1. Confiscation is the taking of enemy public movable property without the obligation to compensate the state to which it belongs. All enemy public movable property which may be usable for military operations may be confiscated. Private property may not be confiscated. Enemy public immovable property may be administered and used but it may not be confiscated.
1239. Seizure
1. The seizure of private movable property is governed by the [1907 Hague Regulations]. All appliances adapted for the transmission of news or for the transport of persons or goods by land, sea or air, stores of arms and in general every kind of war material, even if they belong to private individuals, may be seized. If seized, however, they must be restored and the indemnity fixed when peace is made.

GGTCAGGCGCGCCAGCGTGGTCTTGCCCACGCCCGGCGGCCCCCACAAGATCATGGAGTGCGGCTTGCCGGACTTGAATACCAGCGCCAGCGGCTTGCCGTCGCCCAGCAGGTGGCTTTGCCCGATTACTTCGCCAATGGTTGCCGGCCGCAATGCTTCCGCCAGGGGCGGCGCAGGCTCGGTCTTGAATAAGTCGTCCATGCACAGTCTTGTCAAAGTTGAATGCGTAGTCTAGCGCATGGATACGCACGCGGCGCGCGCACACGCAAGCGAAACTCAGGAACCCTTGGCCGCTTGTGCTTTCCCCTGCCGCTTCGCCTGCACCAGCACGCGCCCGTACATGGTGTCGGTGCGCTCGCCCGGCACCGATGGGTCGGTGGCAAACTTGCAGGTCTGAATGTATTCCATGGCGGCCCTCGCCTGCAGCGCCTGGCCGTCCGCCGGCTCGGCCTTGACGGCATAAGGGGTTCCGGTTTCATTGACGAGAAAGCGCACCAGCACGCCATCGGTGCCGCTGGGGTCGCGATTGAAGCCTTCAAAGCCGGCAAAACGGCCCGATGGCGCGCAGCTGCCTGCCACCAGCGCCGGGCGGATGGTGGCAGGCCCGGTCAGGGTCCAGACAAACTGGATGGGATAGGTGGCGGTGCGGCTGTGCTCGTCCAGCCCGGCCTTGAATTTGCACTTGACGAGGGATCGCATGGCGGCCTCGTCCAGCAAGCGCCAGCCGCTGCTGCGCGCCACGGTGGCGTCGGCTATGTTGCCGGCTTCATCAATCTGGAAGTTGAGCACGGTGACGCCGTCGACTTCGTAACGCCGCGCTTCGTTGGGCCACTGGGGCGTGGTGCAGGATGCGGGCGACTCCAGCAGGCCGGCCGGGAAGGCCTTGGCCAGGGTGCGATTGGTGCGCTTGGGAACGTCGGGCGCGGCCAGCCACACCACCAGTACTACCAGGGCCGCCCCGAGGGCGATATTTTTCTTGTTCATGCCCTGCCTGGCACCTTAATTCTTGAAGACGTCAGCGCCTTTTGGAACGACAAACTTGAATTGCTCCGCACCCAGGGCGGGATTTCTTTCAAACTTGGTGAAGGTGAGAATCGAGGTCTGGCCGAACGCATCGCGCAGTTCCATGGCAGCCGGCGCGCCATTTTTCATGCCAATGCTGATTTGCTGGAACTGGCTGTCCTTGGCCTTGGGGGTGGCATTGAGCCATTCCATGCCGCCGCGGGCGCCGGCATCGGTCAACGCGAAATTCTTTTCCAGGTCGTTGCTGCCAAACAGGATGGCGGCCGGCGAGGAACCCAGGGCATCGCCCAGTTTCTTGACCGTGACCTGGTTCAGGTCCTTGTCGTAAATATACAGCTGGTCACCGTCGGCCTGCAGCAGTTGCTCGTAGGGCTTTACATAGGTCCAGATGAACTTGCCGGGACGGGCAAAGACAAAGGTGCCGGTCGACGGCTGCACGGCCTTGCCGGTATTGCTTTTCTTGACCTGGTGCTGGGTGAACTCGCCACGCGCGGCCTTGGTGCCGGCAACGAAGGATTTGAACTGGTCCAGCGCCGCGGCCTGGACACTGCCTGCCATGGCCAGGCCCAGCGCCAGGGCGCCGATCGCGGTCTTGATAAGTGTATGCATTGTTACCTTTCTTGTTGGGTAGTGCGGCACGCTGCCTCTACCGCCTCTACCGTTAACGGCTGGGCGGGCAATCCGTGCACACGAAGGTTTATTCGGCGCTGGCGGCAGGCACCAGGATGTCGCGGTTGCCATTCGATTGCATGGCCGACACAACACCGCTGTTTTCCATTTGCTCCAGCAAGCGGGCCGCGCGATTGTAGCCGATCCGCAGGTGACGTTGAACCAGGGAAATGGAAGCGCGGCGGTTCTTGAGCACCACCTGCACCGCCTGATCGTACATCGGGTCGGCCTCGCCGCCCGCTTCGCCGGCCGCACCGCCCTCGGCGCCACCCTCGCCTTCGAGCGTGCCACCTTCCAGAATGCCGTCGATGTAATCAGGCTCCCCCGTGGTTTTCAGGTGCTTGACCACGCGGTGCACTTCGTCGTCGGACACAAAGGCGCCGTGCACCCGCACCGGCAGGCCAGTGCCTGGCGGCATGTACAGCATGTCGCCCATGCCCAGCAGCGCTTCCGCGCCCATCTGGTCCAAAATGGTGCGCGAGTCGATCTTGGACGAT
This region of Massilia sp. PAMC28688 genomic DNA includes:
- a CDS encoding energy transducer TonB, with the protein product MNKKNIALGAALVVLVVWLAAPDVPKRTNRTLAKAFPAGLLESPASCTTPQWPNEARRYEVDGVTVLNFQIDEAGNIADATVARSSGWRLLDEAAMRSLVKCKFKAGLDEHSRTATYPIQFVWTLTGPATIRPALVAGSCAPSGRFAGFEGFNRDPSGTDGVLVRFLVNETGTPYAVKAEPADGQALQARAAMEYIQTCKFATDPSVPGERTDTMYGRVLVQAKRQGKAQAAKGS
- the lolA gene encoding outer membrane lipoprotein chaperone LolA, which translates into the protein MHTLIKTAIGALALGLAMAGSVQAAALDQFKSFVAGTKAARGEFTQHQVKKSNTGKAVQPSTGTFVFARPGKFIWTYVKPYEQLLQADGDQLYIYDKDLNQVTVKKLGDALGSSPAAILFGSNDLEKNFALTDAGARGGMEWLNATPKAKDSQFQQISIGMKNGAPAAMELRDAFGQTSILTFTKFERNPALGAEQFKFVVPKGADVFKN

2. These objects may be seized by, but they do not become the property of, the occupant. The seizure merely acts as a transfer of the possession of the object to the occupant while the ownership remains in the private owner.
3. Insofar as the objects seized are capable of physical restoration they must be restored at the conclusion of peace, and insofar as they have been consumed or have been destroyed or have perished, a cash indemnity must be paid when peace is made.
4. No provision in the [1907 Hague Regulations] obliges the belligerent who effects the seizure to give a receipt, or to carry out the seizure in any formal manner, but the fact of seizure should obviously be established in some way, if only to give the owner an opportunity of claiming the compensation expressly provided for.
1240. Requisition